On 19 October 2017, SMERU Research Institute hosted the third FKP Seminar in October at Cikini, Jakarta. In this seminar, Akhmadi (SMERU Research Institute) presented a study entitled “The Change of Student Scoring System to Improve Student Learning Outcomes: Preliminary Findings of SABER-Like Study”, a diagnostic study coordinated by SMERU Research Institute, The Amsterdam Institute for Global Health and Development (AIGHD), and Mathematica Policy Research, which was conducted from August to September 2017.
Education, as a tool for knowledge proliferation, encompasses not only learning and teaching process, but also student evaluation process that generally takes form of tests that can be turn into score. The interconnection between teaching and learning process and evaluation process is not necessarily linear; in fact, there are many times where evaluation process influence the learning outcomes. This study embarked from the very same issue in Indonesian context, which education system follows Law No. 20 of 2003 on National Education System. Akhmadi and the team used qualitative approach, specifically named as System Approach for Better Education Results (SABER) and focus group discussion and interview with education stakeholders at the central government level.
The national education system law requires student evaluation to be conducted at the national level as a part of student quality management in Indonesia. Hence, Ministry of Education and Culture through Center of Educational Evaluation organizes the national examination each year for primary to senior level of education. The examination procedure had undergone several changes (as noted in the table above). After being the sole determinant of student eligibility to complete a certain level of education for 10 years (2002-2012), government enacted minister regulation to include school-level evaluation as a determinant in 2011 and formally dismiss national examination as a determinant of school completion while retaining its practice to merely monitoring the student quality across Indonesia in 2015. This major change was associated with cheating by students and often ironically supported by schools and local governments to minimize the number of failed students. The government was said to keep committed by turning national examination result into a basis of educational quality mapping. Moreover, the government is now trying to implement computerized national examination in all regions to cut the budget and minimize the possibility of cheating during the examination. However, Akhmadi found that the implementation of computerized national examination was still obstructed by limited internet connection and electrification. This was particularly true in rural schools, where the examination often halted because of the connection problem.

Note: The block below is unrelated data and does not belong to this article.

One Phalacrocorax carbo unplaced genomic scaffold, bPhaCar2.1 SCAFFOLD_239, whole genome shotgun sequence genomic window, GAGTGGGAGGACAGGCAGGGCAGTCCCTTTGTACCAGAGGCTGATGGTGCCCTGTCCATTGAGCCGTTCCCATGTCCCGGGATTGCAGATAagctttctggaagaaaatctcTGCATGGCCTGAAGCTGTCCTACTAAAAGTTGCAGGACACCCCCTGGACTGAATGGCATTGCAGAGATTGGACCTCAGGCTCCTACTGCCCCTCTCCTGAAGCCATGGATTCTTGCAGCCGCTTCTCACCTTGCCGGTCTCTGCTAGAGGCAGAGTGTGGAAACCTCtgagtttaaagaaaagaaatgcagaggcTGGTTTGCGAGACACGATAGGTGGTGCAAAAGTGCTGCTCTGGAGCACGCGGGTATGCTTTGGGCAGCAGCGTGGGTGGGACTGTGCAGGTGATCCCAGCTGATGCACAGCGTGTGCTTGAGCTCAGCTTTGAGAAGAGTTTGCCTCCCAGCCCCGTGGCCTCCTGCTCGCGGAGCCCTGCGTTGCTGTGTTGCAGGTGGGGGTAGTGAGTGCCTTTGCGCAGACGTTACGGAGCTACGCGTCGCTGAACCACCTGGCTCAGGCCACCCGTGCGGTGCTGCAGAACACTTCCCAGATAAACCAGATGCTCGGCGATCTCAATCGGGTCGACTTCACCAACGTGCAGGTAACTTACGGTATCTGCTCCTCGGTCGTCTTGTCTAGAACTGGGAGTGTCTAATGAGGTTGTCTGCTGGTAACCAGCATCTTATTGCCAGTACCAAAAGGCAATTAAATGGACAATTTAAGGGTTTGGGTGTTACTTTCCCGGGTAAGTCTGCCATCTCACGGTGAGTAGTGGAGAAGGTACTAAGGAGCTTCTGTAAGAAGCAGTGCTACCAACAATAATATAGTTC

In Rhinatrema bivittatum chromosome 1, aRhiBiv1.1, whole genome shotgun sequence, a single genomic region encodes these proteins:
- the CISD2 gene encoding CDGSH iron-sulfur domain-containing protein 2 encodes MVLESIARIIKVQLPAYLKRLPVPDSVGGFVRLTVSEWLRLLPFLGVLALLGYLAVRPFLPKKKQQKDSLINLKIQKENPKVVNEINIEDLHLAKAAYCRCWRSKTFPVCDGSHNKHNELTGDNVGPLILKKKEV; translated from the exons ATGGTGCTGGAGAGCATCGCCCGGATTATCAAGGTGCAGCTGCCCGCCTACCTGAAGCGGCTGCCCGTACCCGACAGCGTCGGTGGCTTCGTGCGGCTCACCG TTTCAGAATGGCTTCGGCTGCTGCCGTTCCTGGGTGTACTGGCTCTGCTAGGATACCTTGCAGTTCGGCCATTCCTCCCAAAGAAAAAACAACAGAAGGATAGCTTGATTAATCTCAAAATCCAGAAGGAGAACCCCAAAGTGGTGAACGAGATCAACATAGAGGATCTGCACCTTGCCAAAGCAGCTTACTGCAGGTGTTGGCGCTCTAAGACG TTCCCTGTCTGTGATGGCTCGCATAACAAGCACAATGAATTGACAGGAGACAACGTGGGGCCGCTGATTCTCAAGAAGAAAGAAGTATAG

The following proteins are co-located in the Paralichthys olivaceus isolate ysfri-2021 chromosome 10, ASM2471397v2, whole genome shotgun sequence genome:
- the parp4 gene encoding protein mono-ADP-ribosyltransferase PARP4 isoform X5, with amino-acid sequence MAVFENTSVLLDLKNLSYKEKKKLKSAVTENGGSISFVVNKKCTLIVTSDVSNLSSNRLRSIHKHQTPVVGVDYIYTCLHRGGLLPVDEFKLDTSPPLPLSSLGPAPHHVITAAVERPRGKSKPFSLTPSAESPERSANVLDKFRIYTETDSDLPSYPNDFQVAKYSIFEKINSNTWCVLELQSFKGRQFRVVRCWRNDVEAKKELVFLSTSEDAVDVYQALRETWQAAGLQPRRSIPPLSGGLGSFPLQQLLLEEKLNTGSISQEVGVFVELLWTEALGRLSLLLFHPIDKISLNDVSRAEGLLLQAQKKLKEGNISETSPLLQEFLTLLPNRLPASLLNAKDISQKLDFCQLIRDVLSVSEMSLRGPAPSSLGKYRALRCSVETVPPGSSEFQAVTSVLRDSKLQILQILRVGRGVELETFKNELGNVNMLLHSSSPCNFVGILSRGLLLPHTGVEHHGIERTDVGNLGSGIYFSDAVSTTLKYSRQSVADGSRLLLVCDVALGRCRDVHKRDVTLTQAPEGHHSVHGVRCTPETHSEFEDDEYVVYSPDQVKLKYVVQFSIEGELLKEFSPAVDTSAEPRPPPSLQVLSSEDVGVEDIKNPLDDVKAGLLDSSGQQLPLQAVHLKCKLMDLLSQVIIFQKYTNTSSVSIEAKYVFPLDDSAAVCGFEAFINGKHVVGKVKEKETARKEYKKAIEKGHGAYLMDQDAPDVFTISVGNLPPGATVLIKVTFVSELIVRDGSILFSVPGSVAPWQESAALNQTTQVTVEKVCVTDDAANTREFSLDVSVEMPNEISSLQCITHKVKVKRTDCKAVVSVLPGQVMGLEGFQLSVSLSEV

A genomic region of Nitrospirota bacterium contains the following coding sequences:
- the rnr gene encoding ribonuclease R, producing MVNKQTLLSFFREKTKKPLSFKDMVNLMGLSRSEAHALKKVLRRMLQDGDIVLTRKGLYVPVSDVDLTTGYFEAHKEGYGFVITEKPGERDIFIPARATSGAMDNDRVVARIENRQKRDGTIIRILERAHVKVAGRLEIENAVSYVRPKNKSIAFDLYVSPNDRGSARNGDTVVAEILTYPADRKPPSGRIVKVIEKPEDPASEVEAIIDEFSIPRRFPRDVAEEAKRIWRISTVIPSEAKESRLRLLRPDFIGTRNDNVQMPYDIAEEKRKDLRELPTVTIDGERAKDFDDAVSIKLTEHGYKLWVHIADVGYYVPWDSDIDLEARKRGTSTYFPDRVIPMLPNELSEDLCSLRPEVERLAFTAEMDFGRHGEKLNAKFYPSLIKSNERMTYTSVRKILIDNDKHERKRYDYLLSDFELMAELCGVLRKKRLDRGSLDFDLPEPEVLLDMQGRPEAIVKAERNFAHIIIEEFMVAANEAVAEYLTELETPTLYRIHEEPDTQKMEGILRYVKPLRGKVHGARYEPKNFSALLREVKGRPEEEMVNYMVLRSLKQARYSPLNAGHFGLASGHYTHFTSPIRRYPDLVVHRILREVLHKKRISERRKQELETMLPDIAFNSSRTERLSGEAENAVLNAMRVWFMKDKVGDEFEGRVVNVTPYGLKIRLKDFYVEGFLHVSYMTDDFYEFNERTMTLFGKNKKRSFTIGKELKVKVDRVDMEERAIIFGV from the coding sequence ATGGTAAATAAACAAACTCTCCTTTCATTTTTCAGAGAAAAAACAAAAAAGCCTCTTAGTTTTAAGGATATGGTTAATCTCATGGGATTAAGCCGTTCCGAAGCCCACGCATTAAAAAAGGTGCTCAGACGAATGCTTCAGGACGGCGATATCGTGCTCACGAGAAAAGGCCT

Some participants suggested Akhmadi to investigate further to answer the question of whether the national examination is still necessary, to enrich the findings. Another participant also asked that, perhaps, the whole education system itself was already faulty, thus, we need to ask a broader question.